Bolivian Justice Imposes Four Months Of Preventive Detention On Jeanine Áñez


The Bolivian Justice imposes four months of preventive detention on former President Jeanine Áñez.

The former ministers of Justice and Energy will also remain in jail for the events that triggered the departure from power of Evo Morales at the end of 2019

A Bolivian judge has handed down four months of preventive detention to former President Jeanine Áñez . The former president is accused of “sedition and terrorism” for the events that triggered Evo Morales’ early departure from power at the end of 2019. Álvaro Coímbra, former Minister of Justice, and Rodrigo Guzmán, former head of Energy, will also remain in jail for four months.

“They send me four months in detention to await the trial for a ‘coup’ that never happened,” Áñez wrote on his Twitter account, after hearing the decision of Judge Regina Santa Cruz, in a precautionary hearing that was developed by a technological platform . The Bolivian Police detained the former interim president of Bolivia, Jeanine Áñez, at dawn this Saturday. The arrest occurred hours after the justice of the South American country ordered his capture.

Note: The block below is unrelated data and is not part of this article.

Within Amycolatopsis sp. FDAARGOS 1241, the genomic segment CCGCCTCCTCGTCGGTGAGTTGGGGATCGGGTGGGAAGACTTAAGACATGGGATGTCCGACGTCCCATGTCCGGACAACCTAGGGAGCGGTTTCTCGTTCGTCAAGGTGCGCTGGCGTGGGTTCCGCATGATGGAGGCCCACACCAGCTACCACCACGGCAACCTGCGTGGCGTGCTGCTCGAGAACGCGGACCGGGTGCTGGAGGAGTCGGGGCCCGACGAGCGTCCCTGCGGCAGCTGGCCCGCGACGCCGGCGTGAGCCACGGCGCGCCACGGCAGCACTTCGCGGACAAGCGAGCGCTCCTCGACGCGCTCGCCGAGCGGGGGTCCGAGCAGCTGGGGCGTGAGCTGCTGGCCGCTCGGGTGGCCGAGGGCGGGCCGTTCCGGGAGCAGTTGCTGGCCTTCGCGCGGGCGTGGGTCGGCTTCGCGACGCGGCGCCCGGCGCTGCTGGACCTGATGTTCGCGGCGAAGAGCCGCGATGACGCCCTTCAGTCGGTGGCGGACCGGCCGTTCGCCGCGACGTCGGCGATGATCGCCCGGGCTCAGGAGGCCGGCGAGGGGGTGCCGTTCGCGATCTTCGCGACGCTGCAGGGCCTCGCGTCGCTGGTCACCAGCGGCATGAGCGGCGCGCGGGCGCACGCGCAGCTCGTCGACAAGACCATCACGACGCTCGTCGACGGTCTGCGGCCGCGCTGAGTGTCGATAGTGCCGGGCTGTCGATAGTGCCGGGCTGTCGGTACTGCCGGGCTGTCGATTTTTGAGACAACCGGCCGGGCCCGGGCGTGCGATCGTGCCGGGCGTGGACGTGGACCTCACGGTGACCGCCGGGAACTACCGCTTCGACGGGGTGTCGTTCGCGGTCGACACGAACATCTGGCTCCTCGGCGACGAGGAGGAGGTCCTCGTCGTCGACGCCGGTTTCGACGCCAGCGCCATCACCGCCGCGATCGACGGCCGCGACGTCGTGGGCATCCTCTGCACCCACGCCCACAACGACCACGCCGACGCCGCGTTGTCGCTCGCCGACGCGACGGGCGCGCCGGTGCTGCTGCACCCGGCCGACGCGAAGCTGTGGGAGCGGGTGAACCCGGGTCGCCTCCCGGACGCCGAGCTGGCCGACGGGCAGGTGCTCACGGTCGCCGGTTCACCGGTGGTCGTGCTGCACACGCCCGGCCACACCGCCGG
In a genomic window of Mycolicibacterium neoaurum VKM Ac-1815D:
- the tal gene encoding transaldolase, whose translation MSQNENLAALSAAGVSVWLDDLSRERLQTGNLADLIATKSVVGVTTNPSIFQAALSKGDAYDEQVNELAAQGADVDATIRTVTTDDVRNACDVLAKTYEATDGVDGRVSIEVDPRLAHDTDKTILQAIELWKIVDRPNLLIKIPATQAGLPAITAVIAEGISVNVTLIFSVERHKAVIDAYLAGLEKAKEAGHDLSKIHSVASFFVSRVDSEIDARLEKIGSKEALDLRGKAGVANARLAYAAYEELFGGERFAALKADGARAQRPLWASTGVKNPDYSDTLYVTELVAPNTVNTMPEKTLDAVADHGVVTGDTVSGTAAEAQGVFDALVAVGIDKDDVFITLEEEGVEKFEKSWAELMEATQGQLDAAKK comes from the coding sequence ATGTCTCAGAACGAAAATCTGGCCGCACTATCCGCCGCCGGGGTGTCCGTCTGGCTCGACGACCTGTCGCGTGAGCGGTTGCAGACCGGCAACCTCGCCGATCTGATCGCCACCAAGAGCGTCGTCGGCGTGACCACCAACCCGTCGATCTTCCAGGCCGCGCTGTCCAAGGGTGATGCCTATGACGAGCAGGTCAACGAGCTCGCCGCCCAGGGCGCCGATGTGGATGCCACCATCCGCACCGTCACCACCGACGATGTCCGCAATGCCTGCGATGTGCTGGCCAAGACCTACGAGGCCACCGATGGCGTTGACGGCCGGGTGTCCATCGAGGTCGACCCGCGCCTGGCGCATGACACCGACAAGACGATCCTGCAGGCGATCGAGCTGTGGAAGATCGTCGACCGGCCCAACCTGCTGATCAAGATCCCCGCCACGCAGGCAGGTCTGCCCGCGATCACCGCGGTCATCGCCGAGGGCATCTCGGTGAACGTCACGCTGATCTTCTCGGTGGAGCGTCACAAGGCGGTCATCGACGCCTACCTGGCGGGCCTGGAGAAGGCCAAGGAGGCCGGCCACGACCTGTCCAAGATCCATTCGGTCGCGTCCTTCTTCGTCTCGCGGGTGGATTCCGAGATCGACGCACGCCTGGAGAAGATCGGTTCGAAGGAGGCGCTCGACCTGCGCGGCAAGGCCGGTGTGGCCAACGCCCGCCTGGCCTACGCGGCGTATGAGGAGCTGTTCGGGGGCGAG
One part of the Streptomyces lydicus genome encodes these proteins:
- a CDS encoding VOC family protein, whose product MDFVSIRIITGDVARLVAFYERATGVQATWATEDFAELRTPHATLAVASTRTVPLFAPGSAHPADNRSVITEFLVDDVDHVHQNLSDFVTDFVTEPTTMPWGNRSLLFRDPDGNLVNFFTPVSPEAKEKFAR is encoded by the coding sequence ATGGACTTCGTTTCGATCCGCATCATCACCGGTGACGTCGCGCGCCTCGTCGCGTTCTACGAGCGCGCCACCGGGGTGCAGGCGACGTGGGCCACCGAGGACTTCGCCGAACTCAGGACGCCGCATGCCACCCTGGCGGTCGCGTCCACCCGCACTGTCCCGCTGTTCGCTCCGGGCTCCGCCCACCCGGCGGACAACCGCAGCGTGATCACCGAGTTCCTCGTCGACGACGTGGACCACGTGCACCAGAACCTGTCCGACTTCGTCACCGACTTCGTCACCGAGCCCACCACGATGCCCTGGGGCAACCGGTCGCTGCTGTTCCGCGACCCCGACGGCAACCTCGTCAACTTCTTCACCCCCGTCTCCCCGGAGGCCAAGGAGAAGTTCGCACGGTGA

The arrest warrants are against five former ministers of Áñez. Two of them were arrested in the Bolivian region of Beni. The controversial ministers of Government (Interior), Arturo Murillo, and of Defense, Fernando López, have been outside of Bolivia since the Movement for Socialism (MAS) won the elections last year.

The day that the military leadership forced the departure of Morales in a press conference was recorded on video in 2019. There the commander-in-chief of the Armed Forces, Williams Kaliman, “suggested” to the president that he resign from his mandate “allowing the pacification and the maintenance of stability for the good of our Bolivia ”.

The military justified that they took that position due to the “escalation of the conflict” that the country was going through in the face of protests for the alleged fraud in the presidential elections in October .

Kaliman is now wanted for alleged acts of “terrorism, sedition and conspiracy.” They are also looking for General Sergio Orellana who, as Kaliman’s successor, held command of the Armed Forces when opposition senator Jeanine Áñez assumed the interim presidency of the country.

Orellana must also answer for the death of 30 people in protests against the interim president that were harshly repressed by the security forces. For the latter case, a military commander and a police commander are under house arrest. According to police investigations, former Commander Orellana left the country at the end of last year and now lives in Colombia.


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